Date of Presentation

5-2-2019 12:00 AM

Embargo Period

11-2-2019

College

School of Osteopathic Medicine

Poster Abstract

Compartment syndrome(CS) occurs when intra-compartmental pressures exceeds to a point where arterial, venous and lymphatic circulation of local tissues, muscles and nerves is compromised. CS is most common after a traumatic injury and usually occurs in the leg or forearm and less commonly in the thigh. Thigh compartment syndrome is rare due to its larger size and more compliant borders. We present a case of nontraumatic compartment syndrome in the posterior thigh associated with rhabdomyolysis and a sciatic nerve palsy which then required emergent fasciotomy. The patient's course was further complicated by acute renal failure due to the rhabdomyolysis and thus required hemodialysis during the hospital stay. At four week follow up after the initial procedure, the patient no longer needed dialysis and had no pain in his left leg but felt weak secondary to muscle atrophy. The incision was completely healed and sensation was equal and symmetric to the opposite side. The EHL was rated as a 5-/5 and all other muscles in the leg were rated 5/5. Based on this case, it is important to consider the diagnosis of posterior thigh compartment syndrome when encountering a patient with acute sciatic nerve palsy. Additionally, the case highlights the importance of early recognition and management of CS and rhabdomyolysis so as to avoid potential disastrous outcomes of end stage kidney disease, limb amputation or death.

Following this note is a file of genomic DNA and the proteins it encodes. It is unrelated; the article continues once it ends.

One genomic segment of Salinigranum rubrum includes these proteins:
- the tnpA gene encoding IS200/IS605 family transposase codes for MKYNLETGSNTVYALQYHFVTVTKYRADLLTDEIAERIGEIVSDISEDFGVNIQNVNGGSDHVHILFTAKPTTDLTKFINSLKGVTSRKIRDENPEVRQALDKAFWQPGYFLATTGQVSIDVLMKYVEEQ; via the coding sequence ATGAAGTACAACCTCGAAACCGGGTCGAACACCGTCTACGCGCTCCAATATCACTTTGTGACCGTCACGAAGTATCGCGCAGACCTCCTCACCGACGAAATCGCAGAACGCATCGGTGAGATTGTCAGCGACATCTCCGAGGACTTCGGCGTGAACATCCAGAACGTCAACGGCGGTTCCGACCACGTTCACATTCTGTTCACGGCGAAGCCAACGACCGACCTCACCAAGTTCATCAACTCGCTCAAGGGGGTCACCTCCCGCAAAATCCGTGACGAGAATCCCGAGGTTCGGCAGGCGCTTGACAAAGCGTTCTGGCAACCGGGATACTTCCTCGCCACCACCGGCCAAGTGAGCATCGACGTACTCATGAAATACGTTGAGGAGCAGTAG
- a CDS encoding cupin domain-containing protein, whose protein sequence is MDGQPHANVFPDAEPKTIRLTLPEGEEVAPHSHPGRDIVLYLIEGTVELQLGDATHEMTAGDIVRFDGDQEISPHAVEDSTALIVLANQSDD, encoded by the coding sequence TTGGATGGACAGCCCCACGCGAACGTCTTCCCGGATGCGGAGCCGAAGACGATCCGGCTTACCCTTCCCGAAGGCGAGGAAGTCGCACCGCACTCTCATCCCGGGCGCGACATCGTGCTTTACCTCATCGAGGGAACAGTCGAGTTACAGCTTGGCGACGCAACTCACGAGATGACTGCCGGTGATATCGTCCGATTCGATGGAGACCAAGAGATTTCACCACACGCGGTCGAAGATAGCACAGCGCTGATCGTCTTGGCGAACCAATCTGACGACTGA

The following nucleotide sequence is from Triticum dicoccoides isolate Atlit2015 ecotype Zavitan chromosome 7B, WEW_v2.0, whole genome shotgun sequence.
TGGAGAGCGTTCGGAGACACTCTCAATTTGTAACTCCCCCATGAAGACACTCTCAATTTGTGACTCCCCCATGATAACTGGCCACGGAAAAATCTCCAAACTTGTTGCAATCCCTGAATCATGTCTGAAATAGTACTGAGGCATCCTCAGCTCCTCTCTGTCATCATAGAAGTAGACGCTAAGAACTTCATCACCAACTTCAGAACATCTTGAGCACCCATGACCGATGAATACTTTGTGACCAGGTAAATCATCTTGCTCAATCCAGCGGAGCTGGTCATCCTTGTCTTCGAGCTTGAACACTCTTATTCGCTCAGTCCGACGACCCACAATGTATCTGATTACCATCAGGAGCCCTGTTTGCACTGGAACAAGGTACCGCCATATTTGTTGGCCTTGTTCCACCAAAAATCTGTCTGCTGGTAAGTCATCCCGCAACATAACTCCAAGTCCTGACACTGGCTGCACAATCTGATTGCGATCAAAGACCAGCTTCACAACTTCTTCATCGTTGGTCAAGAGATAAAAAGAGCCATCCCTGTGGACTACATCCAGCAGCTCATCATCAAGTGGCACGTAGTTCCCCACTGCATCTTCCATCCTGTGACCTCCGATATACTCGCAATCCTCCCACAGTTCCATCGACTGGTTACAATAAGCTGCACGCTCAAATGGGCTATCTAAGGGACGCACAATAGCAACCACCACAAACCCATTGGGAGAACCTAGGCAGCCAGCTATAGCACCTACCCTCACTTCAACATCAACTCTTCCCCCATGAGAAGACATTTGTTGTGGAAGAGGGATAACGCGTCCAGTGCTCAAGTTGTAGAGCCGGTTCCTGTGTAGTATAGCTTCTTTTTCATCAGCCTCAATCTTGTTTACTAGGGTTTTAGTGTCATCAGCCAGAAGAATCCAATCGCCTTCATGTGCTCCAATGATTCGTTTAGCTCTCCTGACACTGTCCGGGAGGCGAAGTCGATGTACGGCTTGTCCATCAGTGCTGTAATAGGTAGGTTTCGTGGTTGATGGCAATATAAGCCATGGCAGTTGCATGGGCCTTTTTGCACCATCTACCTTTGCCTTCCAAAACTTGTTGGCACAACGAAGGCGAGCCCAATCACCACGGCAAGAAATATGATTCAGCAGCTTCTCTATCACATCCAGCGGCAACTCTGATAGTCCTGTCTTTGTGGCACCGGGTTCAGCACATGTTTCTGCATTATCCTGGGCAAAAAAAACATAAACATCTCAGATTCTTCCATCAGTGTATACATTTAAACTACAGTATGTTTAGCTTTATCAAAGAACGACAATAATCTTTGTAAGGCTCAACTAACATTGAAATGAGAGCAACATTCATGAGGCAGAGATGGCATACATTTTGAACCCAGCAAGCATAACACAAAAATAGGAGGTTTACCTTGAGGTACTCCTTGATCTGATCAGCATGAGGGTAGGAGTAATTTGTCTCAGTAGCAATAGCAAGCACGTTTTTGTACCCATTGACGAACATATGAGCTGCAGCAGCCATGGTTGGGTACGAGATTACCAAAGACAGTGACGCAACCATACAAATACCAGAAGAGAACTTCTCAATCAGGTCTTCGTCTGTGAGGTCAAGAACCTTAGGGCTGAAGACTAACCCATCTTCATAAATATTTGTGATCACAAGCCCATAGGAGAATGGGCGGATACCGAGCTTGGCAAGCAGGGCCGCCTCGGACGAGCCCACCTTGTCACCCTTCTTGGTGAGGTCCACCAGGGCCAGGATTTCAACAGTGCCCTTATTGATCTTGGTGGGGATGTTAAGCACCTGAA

Keywords

compartment syndrome, nontraumatic, rhabdomyolysis, sciatic nerve palsy

Disciplines

Cardiovascular Diseases | Hemic and Lymphatic Diseases | Medicine and Health Sciences | Nephrology | Orthopedics | Pathological Conditions, Signs and Symptoms | Surgery

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May 2nd, 12:00 AM

A Case of Atraumatic Posterior Thigh Compartment Syndrome

Compartment syndrome(CS) occurs when intra-compartmental pressures exceeds to a point where arterial, venous and lymphatic circulation of local tissues, muscles and nerves is compromised. CS is most common after a traumatic injury and usually occurs in the leg or forearm and less commonly in the thigh. Thigh compartment syndrome is rare due to its larger size and more compliant borders. We present a case of nontraumatic compartment syndrome in the posterior thigh associated with rhabdomyolysis and a sciatic nerve palsy which then required emergent fasciotomy. The patient's course was further complicated by acute renal failure due to the rhabdomyolysis and thus required hemodialysis during the hospital stay. At four week follow up after the initial procedure, the patient no longer needed dialysis and had no pain in his left leg but felt weak secondary to muscle atrophy. The incision was completely healed and sensation was equal and symmetric to the opposite side. The EHL was rated as a 5-/5 and all other muscles in the leg were rated 5/5. Based on this case, it is important to consider the diagnosis of posterior thigh compartment syndrome when encountering a patient with acute sciatic nerve palsy. Additionally, the case highlights the importance of early recognition and management of CS and rhabdomyolysis so as to avoid potential disastrous outcomes of end stage kidney disease, limb amputation or death.

 

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